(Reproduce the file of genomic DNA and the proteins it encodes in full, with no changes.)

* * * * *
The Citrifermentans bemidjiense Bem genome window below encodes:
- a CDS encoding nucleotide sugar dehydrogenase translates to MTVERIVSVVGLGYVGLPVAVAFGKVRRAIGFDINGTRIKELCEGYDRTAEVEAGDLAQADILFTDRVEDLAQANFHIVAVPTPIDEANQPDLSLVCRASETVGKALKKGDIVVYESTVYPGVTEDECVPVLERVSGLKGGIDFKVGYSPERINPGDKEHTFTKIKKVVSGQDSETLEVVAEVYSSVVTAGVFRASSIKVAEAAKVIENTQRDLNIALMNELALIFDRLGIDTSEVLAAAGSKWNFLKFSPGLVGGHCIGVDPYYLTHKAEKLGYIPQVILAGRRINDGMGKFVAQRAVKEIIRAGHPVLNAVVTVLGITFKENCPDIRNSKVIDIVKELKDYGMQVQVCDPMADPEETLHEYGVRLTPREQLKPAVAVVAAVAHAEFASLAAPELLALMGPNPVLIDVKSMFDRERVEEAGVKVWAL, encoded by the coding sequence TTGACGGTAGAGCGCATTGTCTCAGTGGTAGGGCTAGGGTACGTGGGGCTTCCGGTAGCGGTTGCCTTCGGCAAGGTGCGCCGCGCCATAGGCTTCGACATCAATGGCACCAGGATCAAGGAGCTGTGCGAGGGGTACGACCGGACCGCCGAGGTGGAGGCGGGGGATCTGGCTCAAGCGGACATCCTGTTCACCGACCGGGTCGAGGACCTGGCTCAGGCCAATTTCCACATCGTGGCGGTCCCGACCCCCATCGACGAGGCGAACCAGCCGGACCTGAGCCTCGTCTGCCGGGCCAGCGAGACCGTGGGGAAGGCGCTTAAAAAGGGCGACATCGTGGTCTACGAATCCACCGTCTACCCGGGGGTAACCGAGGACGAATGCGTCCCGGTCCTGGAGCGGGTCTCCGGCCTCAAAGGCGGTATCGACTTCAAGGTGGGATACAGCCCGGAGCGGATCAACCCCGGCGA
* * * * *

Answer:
The Citrifermentans bemidjiense Bem genome window below encodes:
- a CDS encoding nucleotide sugar dehydrogenase translates to MTVERIVSVVGLGYVGLPVAVAFGKVRRAIGFDINGTRIKELCEGYDRTAEVEAGDLAQADILFTDRVEDLAQANFHIVAVPTPIDEANQPDLSLVCRASETVGKALKKGDIVVYESTVYPGVTEDECVPVLERVSGLKGGIDFKVGYSPERINPGDKEHTFTKIKKVVSGQDSETLEVVAEVYSSVVTAGVFRASSIKVAEAAKVIENTQRDLNIALMNELALIFDRLGIDTSEVLAAAGSKWNFLKFSPGLVGGHCIGVDPYYLTHKAEKLGYIPQVILAGRRINDGMGKFVAQRAVKEIIRAGHPVLNAVVTVLGITFKENCPDIRNSKVIDIVKELKDYGMQVQVCDPMADPEETLHEYGVRLTPREQLKPAVAVVAAVAHAEFASLAAPELLALMGPNPVLIDVKSMFDRERVEEAGVKVWAL, encoded by the coding sequence TTGACGGTAGAGCGCATTGTCTCAGTGGTAGGGCTAGGGTACGTGGGGCTTCCGGTAGCGGTTGCCTTCGGCAAGGTGCGCCGCGCCATAGGCTTCGACATCAATGGCACCAGGATCAAGGAGCTGTGCGAGGGGTACGACCGGACCGCCGAGGTGGAGGCGGGGGATCTGGCTCAAGCGGACATCCTGTTCACCGACCGGGTCGAGGACCTGGCTCAGGCCAATTTCCACATCGTGGCGGTCCCGACCCCCATCGACGAGGCGAACCAGCCGGACCTGAGCCTCGTCTGCCGGGCCAGCGAGACCGTGGGGAAGGCGCTTAAAAAGGGCGACATCGTGGTCTACGAATCCACCGTCTACCCGGGGGTAACCGAGGACGAATGCGTCCCGGTCCTGGAGCGGGTCTCCGGCCTCAAAGGCGGTATCGACTTCAAGGTGGGATACAGCCCGGAGCGGATCAACCCCGGCGA